If we analyse the market, we will notice that even though there are higher prices with higher trading volumes, there is not much retail participation.
Based on our observation, over the past few months, our market was filled with long-term investors, institutional fund managers as well as experienced traders. Long-term investors and institutional fund managers will do some selective buying and selling to rebalance their portfolio while experienced traders will trade situation stocks based on the latest market tips and “hot stocks” which are highlighted in major newspapers or research reports.
Experienced traders like to trade “hot stocks” as the businesses of these companies normally grow faster than their stock prices. For example, it is much easier to trade glove-making companies as the business is growing at a higher rate and analysts will extrapolate their earnings forecasts to justify their current stock prices.
The table shows four major market stages and the participation of various types of investors. From the table, we will notice that long-term investors and institutional fund managers will buy when the market is trading at depressed price levels and sell during the bubbles (Stages 1 & 4). For Stages 2 and 3, they will buy undervalued stocks and sell overvalued stocks.
Experienced traders will continuously buy and sell stocks during the bull market (Stages 1 & 2). Even though some of them may participate during a bear market (Stages 3 & 4), the volume is relatively quite small.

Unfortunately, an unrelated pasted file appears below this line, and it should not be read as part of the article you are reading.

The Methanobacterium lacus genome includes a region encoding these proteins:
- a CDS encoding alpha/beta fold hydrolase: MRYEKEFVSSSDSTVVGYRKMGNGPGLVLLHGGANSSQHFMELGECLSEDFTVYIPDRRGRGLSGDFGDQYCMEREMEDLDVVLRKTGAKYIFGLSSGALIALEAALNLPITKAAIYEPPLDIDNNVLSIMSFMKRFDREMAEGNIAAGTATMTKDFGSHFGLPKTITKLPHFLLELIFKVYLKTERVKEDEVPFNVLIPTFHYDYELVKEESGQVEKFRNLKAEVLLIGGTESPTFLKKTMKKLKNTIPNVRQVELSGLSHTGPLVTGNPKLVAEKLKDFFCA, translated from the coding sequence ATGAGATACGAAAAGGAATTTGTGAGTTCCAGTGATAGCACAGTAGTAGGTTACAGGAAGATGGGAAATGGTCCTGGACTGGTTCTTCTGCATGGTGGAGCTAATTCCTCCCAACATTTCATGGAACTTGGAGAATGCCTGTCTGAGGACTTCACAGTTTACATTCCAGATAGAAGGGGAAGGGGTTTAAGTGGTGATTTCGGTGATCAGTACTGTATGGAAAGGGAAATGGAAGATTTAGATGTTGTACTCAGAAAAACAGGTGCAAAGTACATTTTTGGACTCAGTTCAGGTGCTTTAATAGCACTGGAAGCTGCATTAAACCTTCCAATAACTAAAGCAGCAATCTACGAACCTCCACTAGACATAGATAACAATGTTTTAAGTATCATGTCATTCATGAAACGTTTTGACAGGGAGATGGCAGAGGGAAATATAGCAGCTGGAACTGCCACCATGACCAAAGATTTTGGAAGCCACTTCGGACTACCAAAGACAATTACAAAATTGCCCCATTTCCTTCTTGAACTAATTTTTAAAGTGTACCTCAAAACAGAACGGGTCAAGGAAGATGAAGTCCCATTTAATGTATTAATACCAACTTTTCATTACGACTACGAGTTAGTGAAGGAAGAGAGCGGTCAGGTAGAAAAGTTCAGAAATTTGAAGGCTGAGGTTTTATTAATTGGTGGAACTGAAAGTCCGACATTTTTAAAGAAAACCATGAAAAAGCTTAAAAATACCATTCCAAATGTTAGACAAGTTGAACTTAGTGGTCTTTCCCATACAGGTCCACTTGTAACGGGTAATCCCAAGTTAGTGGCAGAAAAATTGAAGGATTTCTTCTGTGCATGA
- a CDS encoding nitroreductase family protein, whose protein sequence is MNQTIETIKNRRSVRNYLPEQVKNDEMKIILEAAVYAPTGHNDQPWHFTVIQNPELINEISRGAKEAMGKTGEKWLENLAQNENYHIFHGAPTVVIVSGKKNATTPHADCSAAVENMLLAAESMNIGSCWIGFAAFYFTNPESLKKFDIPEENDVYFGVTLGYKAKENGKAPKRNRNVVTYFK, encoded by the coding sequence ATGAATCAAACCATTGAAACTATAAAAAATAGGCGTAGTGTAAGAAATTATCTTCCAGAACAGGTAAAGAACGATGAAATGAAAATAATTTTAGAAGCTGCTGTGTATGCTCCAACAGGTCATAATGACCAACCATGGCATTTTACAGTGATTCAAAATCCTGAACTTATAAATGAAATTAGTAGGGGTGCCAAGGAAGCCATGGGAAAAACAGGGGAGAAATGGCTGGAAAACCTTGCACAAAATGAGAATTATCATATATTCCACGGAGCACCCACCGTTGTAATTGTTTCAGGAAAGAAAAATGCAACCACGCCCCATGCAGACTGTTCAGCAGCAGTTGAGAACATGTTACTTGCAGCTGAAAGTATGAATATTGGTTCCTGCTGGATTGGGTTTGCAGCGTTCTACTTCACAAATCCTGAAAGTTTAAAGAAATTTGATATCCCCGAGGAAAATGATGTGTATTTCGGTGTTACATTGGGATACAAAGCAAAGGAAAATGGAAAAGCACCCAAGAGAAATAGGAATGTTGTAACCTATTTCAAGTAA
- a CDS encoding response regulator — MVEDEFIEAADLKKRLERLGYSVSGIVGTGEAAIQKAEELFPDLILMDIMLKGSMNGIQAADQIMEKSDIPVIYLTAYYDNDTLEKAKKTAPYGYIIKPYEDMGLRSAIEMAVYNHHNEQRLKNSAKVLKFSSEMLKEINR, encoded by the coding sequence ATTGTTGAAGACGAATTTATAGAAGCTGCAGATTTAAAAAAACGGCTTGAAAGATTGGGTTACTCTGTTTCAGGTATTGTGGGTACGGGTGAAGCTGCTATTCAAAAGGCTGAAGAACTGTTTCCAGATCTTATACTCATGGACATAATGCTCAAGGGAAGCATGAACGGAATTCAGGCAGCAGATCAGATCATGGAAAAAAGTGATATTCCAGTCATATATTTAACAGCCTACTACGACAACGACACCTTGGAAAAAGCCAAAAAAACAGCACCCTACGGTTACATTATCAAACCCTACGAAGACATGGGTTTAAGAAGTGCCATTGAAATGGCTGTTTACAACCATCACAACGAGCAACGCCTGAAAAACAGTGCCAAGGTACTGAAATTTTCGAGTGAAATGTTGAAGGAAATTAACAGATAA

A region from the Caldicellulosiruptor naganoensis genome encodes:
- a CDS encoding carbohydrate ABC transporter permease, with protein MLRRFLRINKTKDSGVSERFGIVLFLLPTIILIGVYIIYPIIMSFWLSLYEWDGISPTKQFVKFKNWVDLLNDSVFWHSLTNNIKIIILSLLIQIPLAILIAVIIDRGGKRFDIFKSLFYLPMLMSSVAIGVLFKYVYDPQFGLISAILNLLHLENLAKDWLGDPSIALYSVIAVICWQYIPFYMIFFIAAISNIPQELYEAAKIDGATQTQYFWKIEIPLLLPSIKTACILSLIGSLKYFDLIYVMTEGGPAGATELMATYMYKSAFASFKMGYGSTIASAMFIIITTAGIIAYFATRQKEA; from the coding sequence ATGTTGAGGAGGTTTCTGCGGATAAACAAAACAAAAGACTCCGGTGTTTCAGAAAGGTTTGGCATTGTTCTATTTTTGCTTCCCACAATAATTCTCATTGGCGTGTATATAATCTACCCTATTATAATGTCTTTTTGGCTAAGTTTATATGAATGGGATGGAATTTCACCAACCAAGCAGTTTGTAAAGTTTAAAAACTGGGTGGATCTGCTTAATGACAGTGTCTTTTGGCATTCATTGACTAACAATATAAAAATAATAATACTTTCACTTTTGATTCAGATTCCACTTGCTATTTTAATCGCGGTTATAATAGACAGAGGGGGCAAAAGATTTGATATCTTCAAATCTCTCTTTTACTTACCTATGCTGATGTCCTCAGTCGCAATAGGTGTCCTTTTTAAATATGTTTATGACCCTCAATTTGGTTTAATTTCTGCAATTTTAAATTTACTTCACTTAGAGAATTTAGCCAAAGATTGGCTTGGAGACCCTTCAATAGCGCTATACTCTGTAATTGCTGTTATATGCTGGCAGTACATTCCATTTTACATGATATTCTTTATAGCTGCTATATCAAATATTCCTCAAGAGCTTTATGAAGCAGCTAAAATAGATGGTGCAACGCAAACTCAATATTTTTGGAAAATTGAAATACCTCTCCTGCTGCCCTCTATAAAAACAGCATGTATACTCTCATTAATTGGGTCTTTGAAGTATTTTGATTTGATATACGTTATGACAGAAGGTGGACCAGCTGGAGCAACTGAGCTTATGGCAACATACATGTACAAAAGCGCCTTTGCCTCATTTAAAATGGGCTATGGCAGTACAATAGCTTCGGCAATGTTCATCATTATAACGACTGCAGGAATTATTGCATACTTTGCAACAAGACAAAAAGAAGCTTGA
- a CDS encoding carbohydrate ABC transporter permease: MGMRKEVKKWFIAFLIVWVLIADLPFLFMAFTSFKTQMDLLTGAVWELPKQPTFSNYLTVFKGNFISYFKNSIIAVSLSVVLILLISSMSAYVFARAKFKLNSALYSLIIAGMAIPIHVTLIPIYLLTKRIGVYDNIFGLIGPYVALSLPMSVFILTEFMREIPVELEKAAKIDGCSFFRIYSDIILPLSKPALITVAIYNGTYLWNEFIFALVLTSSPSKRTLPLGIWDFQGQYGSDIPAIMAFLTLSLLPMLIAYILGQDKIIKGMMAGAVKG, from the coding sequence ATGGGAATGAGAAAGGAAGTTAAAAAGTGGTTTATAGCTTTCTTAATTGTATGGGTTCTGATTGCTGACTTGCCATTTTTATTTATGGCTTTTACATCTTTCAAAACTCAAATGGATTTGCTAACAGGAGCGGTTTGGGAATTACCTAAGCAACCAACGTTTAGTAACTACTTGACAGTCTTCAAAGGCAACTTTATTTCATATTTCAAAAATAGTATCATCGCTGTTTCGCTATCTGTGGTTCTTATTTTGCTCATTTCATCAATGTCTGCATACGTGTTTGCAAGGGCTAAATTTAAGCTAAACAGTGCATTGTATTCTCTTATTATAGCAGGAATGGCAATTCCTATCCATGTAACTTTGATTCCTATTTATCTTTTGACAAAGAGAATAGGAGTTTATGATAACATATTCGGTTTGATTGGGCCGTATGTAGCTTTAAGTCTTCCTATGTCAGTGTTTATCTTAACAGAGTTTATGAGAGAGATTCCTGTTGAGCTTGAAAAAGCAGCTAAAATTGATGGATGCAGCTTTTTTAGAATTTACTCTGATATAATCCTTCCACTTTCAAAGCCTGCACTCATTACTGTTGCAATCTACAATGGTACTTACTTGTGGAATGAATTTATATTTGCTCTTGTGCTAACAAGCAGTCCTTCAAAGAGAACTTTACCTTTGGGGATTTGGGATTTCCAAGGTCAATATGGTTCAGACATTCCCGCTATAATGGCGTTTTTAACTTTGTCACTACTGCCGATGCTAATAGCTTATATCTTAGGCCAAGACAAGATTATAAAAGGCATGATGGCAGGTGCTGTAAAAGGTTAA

Lastly, retail investors will only enter the market again when the overall market is selling at very high levels. They tend to buy into bubble (Stage 1) and sell stocks when the stock prices tumble to very low level (Stage 4).
Retail investors will not participate in Stages 2 and 3 because most of their stock holdings are of poor quality. They will have to wait until these stocks start to trade higher than their purchase prices.
Based on our observations, once these poor quality stocks start to trade higher with heavy volumes (normally they are the top 10 highest trading volumes), it will usually be followed by some major market corrections a few weeks later.
Lastly, given the very low retail participation in the stock market, we feel that we are currently either in Stage 2 or 3. Long-term investors and institutional fund managers will buy and sell stocks while experienced traders will only join if the market resumes its uptrend. Otherwise, most traders will not participate in the down market.
Hence, we need to be careful when the retail investors start to enter the market again as it may signal that the market is due for some correction soon.
Ooi Kok Hwa is an investment adviser and managing partner of MRR Consulting.